“The new rollup model gives you fewer updates to manage, greater predictability, and higher quality updates. The outcome increases Windows operating system reliability, by eliminating update fragmentation and providing more proactive patches for known issues. Getting and staying current will also be easier with only one rollup update required. Rollups enable you to bring your systems up to date with fewer updates, and will minimize administrative overhead to install a large number of updates.” – Microsoft said in a statement
Security and reliability patches will be included in the rollups, yet Servicing Stack and Adobe Flash updates will not. Windows Update, Windows Server Update Services (WSUS), System Center Configuration Manager (SCCM) and the Microsoft Update Catalog will have the monthly updates published.
Microsoft’s goal is for the monthly rollups to be fully cumulative, happening as the team adds patches previously released, so users can install the latest single rollup and be up to date.
Windows will release a single Security-only update, including new security patches for each month with individual patches no longer available. The Security update will not be available on Windows Update, but will be available from WSUS, SCCM, and the Microsoft Update Catalog.
If you would like to educate yourself in more detail about the information presented int his blog post, please visit : www.zdnet.com
Microsoft is moving forward with it’s plans to support Windows 10 as its last operating system by extending the Windows 10 support lifetime to 2026. Microsoft refreshed the Windows support lifecycle database to signal a one-year extension to Windows 10 Enterprise after the release of the Windows 10 Anniversary Update. This was designated as an LTSB build, which Microsoft has set to periodically label new upgrades as LTSB so that corporations can update as they wish, with the Anniversary update being supported for 10 years from its release.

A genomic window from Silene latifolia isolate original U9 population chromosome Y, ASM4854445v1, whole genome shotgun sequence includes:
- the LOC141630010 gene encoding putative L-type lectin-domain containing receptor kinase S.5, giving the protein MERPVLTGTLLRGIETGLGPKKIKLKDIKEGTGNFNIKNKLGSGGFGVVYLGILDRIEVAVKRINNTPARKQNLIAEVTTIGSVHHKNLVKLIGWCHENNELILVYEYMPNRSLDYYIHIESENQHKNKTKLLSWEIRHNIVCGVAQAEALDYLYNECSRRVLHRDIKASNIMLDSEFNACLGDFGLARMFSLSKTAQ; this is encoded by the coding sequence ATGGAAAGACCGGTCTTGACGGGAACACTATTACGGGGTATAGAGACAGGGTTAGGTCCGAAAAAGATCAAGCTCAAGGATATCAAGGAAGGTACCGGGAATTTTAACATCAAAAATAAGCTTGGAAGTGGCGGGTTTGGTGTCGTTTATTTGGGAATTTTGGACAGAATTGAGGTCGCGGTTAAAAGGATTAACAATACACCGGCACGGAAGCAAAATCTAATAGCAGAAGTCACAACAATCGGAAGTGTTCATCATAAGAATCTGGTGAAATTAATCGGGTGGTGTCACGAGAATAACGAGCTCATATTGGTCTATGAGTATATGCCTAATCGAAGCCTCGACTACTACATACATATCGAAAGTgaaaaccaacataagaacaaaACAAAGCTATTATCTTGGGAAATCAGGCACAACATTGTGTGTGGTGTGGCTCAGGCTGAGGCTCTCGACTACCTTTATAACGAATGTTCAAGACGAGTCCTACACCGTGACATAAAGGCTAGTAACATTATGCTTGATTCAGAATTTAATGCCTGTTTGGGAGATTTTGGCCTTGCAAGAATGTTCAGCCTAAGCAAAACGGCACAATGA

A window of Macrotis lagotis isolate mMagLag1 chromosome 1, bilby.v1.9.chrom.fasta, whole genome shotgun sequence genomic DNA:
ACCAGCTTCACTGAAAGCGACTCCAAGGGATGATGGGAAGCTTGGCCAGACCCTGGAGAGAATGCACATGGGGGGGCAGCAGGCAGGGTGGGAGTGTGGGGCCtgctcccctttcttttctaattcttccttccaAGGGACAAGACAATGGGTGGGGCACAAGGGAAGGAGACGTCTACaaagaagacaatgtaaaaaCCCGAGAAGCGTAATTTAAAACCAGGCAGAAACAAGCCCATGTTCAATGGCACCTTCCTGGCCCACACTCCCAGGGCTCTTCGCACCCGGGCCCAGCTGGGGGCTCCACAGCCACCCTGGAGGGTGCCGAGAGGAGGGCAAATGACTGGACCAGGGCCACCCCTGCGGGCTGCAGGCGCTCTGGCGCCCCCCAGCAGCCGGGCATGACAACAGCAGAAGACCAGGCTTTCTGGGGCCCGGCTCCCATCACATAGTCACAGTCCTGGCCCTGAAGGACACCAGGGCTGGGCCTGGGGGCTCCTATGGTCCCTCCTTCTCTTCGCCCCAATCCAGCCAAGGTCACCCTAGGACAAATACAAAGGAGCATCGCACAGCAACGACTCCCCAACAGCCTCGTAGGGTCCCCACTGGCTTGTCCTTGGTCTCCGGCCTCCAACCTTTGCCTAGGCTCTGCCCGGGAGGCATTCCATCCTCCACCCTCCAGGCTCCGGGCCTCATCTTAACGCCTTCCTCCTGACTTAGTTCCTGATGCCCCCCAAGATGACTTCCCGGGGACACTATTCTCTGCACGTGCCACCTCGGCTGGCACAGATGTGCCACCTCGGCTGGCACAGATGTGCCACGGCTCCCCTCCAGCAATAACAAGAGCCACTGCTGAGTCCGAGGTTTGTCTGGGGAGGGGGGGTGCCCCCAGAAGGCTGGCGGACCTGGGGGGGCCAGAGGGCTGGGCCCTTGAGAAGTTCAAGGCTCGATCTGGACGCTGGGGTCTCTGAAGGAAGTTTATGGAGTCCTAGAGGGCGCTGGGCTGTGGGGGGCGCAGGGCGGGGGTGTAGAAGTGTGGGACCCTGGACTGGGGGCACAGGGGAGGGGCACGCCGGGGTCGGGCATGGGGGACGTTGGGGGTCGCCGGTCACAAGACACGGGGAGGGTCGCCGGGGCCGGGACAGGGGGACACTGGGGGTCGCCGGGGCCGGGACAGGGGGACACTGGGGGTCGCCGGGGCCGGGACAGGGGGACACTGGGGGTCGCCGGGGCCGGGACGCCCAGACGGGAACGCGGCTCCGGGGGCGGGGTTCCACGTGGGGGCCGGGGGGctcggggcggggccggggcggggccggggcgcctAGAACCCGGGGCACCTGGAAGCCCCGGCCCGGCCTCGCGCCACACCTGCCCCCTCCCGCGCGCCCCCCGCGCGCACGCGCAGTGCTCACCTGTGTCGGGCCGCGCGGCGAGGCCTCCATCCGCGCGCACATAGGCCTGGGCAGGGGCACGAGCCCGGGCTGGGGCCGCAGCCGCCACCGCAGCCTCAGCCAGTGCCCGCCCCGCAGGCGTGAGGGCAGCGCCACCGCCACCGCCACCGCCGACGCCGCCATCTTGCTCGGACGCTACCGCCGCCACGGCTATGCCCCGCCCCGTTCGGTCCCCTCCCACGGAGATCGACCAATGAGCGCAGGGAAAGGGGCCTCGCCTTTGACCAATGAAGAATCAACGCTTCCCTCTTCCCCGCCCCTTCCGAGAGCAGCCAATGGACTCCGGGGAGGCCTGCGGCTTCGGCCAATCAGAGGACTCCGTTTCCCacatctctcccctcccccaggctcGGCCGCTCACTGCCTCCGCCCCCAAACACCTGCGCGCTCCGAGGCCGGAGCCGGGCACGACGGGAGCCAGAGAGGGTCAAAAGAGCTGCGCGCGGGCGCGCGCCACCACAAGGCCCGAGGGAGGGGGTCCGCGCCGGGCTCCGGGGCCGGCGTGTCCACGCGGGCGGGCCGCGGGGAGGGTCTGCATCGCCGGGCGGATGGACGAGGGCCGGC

Consumer and small business versions such as Windows 10 Home and Windows 10 Pro will remain in support until October 2025 despite being refreshed when the Enterprise was with the Anniversary Update, otherwise known as 1607.
“The addition of a year to Windows 10 Enterprise’s lifetime validated a prediction made more than a year ago by Steve Kleynhans, a Gartner analyst who focuses on Microsoft and its operating system. “At some point [Microsoft] will have to reset the clock to start another 10 years [of support] and mark some kind of stake in the ground,” Kleynhans said in a July 2015 interview.” – Gregg Keizer for Network World
Those who adopted the original LTSB will receive security updates until October 2025. Patches however will have to be obtained with this year’s 1607 rather than the LTSB 1507.
Customers who adopted the original LTSB will receive security updates until October 2025. To obtain patches for the additional year, IT staffers will have to replace LTSB 1507 with this year’s 1607.
“Extending Windows 10 support to 2026 gives credence to Microsoft’s touting the OS as “the last version of Windows,” a phrase that, while perhaps not technically true, was meant to emphasize the software-as-a-service pivot.” – Gregg Keizer for Network World
More information on Windows 10’s support lifecycle can be found on Microsoft’s website, including dates when various versions exit “mainstream” support and when they drop off the support list.
If you would like to educate yourself in more detail about the information presented in this blog post please visit : www.networkworld.com